According to a joint report by the Yale University Center for Ecosystems in Architecture and United Nations’ One Planet Network Sustainable Buildings and Construction Programme, “transitioning to a circular built environment requires the design of multi-beneficial policies that take a whole building life-cycle and systems-thinking approach.” What are the implications of such a whole building life-cycle and systems-thinking approach?
Looping supply chains into value chains — A systems-thinking approach based on closed-loop systems — i.e., circular flows rather than linear paths — will shift conventional “input-output” thinking about everything from virgin materials to construction and demolition waste. Such circularity will require transparency and accountability for extending the value of materials, eliminating waste and negative consequences, and regenerating natural ecosystems. Players who can add cyclical value beyond providing a point solution for a segment in a linear supply chain will gain competitive advantage.
Integrating information and stakeholders in value chains — A literature review on circular practices in the built environment by Munaro, Tavares and Braganca (2020) revealed the need for greater integration between stakeholders in the construction value chain. Digital transformation in delivery and operation of the built environment will accelerate the integration of all stakeholders, engaging them earlier and extending their involvement beyond the design stage into use and post-use stages. Building Information Modeling, Integrated Project Delivery, and new collaboration platforms such as the Concert Digital Exchange© enable multiple parties to advance solutions with a whole building life-cycle perspective. One barrier to such integration is the adversarial nature of multi-party relationships in conventional project delivery and obstacles to transparency of information. Such interoperability relies upon accessing manufacturers’ product information based industry standard product attributes — a focus of working groups such as Digital Supply Chains in Built Environment.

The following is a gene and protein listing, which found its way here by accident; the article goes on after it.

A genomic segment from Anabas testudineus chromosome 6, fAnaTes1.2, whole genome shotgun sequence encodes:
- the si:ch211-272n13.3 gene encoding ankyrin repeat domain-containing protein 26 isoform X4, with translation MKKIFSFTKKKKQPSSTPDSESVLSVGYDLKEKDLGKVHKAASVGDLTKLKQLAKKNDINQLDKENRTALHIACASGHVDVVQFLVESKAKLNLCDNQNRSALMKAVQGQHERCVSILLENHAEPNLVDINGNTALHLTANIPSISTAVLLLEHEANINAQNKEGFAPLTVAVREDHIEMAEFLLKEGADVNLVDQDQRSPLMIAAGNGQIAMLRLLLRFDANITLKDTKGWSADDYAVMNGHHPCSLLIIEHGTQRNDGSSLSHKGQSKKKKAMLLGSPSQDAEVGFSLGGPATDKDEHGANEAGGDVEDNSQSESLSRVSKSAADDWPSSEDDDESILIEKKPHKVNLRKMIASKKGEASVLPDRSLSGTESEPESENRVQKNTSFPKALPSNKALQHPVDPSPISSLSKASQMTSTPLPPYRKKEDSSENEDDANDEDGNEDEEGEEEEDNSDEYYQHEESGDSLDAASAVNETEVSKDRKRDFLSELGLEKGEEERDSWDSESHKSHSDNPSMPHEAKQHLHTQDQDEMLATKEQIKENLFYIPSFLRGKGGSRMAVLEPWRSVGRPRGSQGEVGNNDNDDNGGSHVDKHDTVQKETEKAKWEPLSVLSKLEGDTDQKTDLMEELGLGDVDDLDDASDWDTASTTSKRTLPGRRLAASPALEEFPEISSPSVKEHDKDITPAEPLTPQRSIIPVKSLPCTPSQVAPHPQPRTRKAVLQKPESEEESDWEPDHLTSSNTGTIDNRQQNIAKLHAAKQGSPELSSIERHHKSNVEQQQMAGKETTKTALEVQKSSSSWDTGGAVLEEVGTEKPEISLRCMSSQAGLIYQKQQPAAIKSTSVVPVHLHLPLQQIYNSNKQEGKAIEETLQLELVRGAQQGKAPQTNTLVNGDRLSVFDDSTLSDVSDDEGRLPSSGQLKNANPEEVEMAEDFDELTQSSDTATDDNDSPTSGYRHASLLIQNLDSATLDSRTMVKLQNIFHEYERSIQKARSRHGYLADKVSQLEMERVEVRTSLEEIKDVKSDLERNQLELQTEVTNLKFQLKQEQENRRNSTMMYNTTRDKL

New platforms for creating and exchanging value — The creation of circular solutions will require new forms of creating and exchanging value. The foundation of accounting practices, e.g., depreciation, is that buildings are objects that lose value through normal use. Such precepts do not account for the value of natural capital or ecosystem services. This raises questions about the value of building systems and material assemblies throughout a whole building life cycle. What if buildings were to be viewed as “banks” for depositing materials for the duration of their use, then the materials were withdrawn for a future reuse with preservation of value? For example, this is the foundational concept of Buildings as Material Banks bringing together fifteen parties throughout Europe with the mission of enabling a systemic shift in the building sector by creating circular solutions. Another example is the Circular Façades Platform that applies a “facades-as-a-service” business model to maintaining, repairing and reusing the exterior envelope or “skin” of a building.
The intersection of circular practices and supply chain in the built environment will be a ripe area for innovation as sustainability-focused companies look to their real estate portfolios for opportunities to meet their ambitious sustainability commitments by 2030 and beyond.